The Mbira Instrument Narrative
The Story of a People
Mbira is a musical instrument whose history is inseparable and deeply encrypted in the history of Afrikans particularly those in the modern day Zimbabwe. This instrument and the music itself present the very narrative of who we are and where we came from as a people.
By researching on the original tunes of the Mbira instrument and music, one cannot help, but gain lots of appreciation of this instrument as a significant era-peg in the historical migration and identity of the modern day Zimbabwean, which again defines what we call “Hunhu”.
We have 9 Mbira Tunes that have come a very long way in our history, with the very first one having been made from a hardwood, back in Guruuswa 1, which was in the Persia region.
Mbira tunes in brief
Guruuswa 1 was all about building an organized society, a collective identity and self sustenance while at the same time scrambling for settling space. There were also many wars being fought to defend the collective and we were not many compared to the surrounding Arab and European groups. It was at this period that the collective led by Mbire the elder brother of Guruuswa who was also Mutapa 1’s father commissioned the making of the first Mbira instrument for the purpose communicating with the Creator with regards to his people’s plea to establishing a peaceful community, thus the Nhemamusasa Tune was established.
../from orora, meaning to triumph.
Mutapa had two sons, Madzudzo and Murenga. His uncle Guruuswa’s spirit was now manifesting and guiding his people through Madzudzo in all the advice that the people needed and all the wars which were being fought. With this guidance, and fighting experience the collective now had a very powerful army in which, all, including women and children were trained and armed to fight. One group after another of invaders came, causing lots of blood shed but they all fell at the hands of this well organized collective led by Murenga. It was after this great triumph that a tune for praise and pride was commissioned and that was the Mahororo Tune.
../was Chaminuka’s other name, so this tune is also known as “Bvunzai Chaminuka”, meaning, ask Chaminuka.
This was now in Guruuswa 2, which is in the Nubia area and Murenga had three children; Chaminuka and Mushavatu the two boys and Nehanda their sister. Chaminuka became the profoundest warrior of all time, with mystic powers such that for all victory in battles he had to be consulted. In his honor, the tune Chakwi/BvunzaiChaminuka, was commissioned.
../Vembe is the name for all Afrikan languages collectively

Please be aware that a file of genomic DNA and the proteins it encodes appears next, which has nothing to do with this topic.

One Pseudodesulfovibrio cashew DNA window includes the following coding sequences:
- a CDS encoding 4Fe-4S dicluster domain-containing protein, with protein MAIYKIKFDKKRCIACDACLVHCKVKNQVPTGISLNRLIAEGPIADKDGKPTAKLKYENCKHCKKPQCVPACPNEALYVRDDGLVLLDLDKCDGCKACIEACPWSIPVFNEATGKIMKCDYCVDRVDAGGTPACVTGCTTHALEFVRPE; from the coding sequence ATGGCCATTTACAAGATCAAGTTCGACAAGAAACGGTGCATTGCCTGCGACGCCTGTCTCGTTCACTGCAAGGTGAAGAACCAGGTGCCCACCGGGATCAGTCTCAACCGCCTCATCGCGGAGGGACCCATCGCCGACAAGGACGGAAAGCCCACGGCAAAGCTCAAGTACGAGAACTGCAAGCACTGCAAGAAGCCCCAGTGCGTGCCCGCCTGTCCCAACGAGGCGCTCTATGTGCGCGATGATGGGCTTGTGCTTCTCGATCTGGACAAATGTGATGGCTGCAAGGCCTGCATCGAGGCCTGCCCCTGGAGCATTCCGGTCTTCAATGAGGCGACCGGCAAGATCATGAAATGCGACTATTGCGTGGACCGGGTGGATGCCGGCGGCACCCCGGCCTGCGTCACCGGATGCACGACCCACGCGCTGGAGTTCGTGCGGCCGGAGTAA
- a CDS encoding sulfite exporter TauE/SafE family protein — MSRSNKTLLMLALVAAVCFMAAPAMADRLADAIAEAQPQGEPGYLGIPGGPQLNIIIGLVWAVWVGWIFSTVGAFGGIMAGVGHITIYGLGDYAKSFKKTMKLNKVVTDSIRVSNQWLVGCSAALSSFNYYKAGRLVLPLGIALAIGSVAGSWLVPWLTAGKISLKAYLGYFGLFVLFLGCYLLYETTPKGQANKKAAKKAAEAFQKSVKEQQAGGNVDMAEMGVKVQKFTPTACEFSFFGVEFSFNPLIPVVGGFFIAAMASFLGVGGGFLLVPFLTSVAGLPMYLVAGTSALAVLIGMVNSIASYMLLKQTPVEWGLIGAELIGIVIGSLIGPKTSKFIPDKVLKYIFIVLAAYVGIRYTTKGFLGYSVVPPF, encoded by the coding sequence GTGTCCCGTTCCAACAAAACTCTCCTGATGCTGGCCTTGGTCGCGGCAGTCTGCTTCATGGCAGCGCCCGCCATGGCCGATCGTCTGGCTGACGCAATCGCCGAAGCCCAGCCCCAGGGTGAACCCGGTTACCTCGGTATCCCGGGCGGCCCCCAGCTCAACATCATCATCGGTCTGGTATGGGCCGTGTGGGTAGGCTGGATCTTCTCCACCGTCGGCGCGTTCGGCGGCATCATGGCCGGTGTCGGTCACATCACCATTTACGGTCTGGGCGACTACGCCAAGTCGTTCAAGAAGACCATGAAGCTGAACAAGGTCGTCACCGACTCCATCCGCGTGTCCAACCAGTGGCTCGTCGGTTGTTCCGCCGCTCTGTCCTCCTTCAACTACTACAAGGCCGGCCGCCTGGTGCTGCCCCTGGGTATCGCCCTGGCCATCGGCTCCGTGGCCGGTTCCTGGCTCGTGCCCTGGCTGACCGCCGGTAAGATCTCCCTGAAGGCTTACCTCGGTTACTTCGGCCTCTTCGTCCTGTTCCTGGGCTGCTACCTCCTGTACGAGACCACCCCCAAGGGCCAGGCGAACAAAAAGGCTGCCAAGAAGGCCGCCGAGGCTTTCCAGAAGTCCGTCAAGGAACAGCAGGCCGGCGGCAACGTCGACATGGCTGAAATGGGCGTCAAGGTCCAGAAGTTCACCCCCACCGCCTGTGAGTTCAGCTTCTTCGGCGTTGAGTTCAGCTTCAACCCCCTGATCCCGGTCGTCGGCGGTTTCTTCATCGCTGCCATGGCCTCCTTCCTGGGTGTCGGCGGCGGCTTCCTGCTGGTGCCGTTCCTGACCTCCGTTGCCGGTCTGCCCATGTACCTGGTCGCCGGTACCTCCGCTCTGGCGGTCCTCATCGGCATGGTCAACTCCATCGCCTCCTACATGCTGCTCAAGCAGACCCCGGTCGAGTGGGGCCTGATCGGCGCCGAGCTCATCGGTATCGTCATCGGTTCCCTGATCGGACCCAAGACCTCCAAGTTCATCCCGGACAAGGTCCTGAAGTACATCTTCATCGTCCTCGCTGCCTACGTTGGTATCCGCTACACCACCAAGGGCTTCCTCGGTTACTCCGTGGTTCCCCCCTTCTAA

The migration journey was still on course with the guidance of the spiritual powers, who at this point so it fit to differentiate the people because up until this time the black clan was just one. The oneness of the clan made it weak. It was then given that all the descendants of Chaminuka would have totems from the animal family and those of Mushavatu would have the water and sun family of totems. Thus rituals for these separations were done and allegiances were sworn. It was at this time that Vembe began to evolve into many dialects and languages. The tune Vembe (maVembe) was commissioned to recognize this point in history.
As revealed by the Spirit, the collective exited Guruuswa 2, which was partially a desert to a much greener land– the Promised Land. Bangiza was then the tune that accompanied them on this journey.
../ Nya = proprietor, Bango = corner pole.
Upon entering the Promised Land, unlike in Guruuswa 1, people through the spiritual guidance were given freedom and ownership of their own spaces. The joyousness gave birth to the tune Nyabango.
../ we fore warned..
Chaminuka had way back prophesied on most of the significant incidences that would follow including the exiting of Guruuswa 2 and the Promised Land. He had also fore told about what would happen in the promised land; people fighting between themselves, greed, selfishness, people losing their identity, people opting for moral values that were not their own, people denouncing their own culture and history, forsaking their own spirituality, forsaking Hunhu, assimilating into foreign cultures and traditions, forsaking even the Promised land itself.
So Taireva Tune was now a direct statement from the Ancestors.
Chipindura Tune is again a direct statement from the Ancestors, whereby they are challenging us as to where we stand now, whether we are still united, whether we still care for each other, what identity do we carry now, whether we are still holding on to their initial national aspirations.
../stay in there
This tune carries advice on what we should be; the Great Ancestors are saying, since you are one people, with the same Guardian Spirits, identity, race, history and understanding the same light you should stay united, your power is in your unity.
Where there is no unity there is no light, a people losing sight of their own history are bound to lose respect from those who know their own and they will consequently get lost. Stay together in unity. One who strays from the rest will surely perish. The song that goes with this tune is ‘imbwa yangu yaendayega’(my dog gone astray)
This is one of Dzimbanhete Arts Interactions’ research papers, with inspiration from Mr. Garikayi Tirikoti whose dream was purely musical, we at DAI have gone deeper bringing out the historical relevance and we endeavor to continue digging, now with an intend to see how Mbira music in Zimbabwe relates to that of other countries both in the east and so as the south.